00:14:04Edit Early on, my favorite would be when people would like to complain on instagram that my costs were so high. You know, looney was expensive and I'd be like, okay, I basically just so, you know, like I paid you to buy that product, I lost my, you know, my butt so bad on all those things I made because, you know, the cost of manufacturer was through the roof. I was buying very small amounts of yardage, you know, and so you're making all this big investment in terms of time and money and all this. And it really is because you have this vision of where it's going, but early on, it doesn't feel anything like it'll feel as you have success, you know, like where I am now and what I spend my time on the relationship I have with manufacturers. It just doesn't look anything like that. But that's the getting started process for you. Gosh, that's crazy. What do you think? And this is more for advice for anyone who is perhaps wanting to build a fashion label and or you know, whatever the category is, but is also facing those same challenges where, you know, they're small and they've got to find someone to commit to you. What was it that you think? Got that manufacturer to say yes to you.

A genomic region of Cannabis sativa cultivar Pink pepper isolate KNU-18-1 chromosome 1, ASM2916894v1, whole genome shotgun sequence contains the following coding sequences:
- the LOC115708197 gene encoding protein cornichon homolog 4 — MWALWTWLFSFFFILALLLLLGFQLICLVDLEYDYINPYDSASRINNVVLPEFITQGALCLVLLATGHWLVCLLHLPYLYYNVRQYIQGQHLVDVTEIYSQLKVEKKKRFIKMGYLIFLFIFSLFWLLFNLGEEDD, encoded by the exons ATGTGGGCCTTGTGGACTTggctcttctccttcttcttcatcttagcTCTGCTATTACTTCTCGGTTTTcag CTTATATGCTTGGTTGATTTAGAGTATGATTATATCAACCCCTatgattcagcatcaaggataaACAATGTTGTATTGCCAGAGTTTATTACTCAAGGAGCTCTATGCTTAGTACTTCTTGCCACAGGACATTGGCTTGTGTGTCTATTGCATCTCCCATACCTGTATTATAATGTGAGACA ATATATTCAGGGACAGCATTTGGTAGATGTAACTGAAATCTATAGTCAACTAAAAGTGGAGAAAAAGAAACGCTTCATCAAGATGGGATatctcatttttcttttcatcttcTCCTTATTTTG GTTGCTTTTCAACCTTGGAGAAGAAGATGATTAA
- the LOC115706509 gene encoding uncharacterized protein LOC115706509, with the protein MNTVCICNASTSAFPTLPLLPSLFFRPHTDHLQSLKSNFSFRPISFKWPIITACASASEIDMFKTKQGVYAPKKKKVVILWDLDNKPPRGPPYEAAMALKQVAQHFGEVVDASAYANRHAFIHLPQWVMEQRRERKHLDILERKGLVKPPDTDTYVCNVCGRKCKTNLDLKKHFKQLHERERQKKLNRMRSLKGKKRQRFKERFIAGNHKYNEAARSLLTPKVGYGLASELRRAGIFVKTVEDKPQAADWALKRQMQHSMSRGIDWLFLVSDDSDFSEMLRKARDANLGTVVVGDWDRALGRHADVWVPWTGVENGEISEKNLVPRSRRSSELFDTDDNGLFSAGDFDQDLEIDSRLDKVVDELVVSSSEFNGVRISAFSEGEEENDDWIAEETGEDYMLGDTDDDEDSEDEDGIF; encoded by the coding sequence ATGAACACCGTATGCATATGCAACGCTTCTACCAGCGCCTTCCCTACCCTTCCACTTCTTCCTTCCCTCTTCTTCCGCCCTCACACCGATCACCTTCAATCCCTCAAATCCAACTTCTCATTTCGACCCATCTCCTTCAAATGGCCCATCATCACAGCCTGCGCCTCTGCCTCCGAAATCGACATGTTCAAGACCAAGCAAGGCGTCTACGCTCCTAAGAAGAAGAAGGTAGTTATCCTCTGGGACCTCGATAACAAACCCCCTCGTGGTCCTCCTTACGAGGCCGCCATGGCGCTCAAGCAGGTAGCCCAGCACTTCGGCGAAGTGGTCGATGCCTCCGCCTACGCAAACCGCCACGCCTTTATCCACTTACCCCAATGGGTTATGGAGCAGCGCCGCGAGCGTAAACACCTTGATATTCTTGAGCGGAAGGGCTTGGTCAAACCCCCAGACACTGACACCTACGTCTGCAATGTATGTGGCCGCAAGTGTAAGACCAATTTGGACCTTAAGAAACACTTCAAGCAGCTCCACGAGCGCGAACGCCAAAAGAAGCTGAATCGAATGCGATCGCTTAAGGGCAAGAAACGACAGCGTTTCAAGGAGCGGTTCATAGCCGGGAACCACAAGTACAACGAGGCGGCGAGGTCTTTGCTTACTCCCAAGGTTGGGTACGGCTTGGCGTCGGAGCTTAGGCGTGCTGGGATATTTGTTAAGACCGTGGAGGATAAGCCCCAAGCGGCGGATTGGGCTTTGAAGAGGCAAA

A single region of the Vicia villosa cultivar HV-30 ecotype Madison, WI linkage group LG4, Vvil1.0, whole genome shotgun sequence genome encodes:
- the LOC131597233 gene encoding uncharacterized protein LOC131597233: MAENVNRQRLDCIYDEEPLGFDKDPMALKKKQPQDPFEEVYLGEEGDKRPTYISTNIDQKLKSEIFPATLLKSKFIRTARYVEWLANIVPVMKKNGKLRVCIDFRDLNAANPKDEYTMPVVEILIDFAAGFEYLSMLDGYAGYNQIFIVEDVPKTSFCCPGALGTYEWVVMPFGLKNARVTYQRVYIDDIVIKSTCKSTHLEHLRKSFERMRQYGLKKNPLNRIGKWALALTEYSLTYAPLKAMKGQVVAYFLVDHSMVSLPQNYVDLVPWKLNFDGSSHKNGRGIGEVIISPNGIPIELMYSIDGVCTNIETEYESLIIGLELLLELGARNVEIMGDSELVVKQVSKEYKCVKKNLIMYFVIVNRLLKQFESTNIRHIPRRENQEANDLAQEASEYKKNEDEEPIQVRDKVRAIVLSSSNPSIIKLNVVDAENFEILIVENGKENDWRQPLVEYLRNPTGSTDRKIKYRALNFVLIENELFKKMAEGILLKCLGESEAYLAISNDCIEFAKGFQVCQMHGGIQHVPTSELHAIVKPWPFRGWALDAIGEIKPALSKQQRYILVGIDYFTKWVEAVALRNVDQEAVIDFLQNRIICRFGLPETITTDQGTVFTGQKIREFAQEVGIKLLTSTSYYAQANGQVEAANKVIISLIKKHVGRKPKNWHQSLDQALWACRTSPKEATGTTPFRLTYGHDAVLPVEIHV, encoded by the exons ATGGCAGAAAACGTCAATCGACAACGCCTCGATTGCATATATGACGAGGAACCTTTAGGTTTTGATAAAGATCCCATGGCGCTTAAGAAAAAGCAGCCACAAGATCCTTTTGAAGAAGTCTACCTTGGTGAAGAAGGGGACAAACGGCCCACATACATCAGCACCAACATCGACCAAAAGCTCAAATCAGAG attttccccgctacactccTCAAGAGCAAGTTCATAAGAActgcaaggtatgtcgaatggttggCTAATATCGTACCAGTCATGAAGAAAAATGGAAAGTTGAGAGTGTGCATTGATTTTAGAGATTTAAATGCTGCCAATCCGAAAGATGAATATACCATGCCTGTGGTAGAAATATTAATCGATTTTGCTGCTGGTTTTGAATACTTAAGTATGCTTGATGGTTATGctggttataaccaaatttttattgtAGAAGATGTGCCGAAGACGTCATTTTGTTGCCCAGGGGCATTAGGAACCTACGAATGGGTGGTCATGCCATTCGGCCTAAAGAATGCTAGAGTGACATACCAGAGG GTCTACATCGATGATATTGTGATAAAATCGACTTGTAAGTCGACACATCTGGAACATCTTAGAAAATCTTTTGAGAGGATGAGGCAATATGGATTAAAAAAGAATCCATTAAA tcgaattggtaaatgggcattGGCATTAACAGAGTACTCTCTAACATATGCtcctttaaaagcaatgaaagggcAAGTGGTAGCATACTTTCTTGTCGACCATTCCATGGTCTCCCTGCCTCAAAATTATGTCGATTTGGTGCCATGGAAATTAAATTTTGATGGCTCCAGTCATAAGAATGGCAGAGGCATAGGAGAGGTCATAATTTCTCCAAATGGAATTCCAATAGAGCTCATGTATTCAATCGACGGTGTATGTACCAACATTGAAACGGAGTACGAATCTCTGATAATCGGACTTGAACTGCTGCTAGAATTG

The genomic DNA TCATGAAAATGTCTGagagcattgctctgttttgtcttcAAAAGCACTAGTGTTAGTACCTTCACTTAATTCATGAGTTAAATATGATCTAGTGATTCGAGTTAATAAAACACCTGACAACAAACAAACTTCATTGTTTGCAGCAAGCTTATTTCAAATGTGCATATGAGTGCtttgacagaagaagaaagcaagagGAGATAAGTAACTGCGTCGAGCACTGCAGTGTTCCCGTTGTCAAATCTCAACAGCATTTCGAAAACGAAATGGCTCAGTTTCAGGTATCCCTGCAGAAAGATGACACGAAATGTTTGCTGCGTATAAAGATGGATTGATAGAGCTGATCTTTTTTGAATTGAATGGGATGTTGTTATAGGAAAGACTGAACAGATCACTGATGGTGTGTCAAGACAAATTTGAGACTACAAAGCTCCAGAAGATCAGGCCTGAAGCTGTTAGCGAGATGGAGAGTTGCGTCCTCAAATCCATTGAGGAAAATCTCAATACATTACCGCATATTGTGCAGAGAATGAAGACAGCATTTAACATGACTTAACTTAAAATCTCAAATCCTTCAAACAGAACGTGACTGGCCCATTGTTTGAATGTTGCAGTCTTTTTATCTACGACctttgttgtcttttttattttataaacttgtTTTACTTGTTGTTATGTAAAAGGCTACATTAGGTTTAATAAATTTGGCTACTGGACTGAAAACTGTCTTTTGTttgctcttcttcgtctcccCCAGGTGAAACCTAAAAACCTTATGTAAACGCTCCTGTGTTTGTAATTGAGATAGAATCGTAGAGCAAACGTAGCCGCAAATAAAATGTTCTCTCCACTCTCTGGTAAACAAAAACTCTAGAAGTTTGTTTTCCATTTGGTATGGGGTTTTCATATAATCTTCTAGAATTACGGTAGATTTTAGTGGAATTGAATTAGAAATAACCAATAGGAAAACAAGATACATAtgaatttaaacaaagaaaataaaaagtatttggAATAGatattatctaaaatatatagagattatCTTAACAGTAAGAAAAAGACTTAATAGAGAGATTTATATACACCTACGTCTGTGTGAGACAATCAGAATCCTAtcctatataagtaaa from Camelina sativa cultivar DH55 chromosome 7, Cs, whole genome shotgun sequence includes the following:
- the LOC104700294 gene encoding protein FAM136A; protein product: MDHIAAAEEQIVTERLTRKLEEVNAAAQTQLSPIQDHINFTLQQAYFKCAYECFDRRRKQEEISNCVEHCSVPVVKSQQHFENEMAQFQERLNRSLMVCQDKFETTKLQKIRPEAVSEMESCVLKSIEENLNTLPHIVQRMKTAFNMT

00:15:07Edit Well I have built a business plan and I showed it to anyone that I wanted to work with because a lot of it and this is where I say first you have to convince yourself and then you need to have that kind of conviction. So you can convince other people. I was having to pitch manufacturers with my business plan in order to get them to believe that there was even a reason to take time on this. So you know that business plan. That was pretty key early days, totally. Yeah. That's great advice getting everything together. Yeah. Even when I on boarded employees, I pitched in my business plan. Like why work for me. I couldn't pay them what other people could pay them. I was going to ask more of them than other who, why would you work for me? And it's like, oh you work because you believe you're part of building something and you kind of got a sense of where we were headed and you're like, you know, mm totally. I always love to ask about the money side of things. How much did it cost to get started and what kind of capital do you need to start a brand in the fashion industry. Yeah. So I think there's different ways to start businesses early on. I think my rule for myself had been like, I was gonna put $20,000 into to get to some kind of a proof of concept.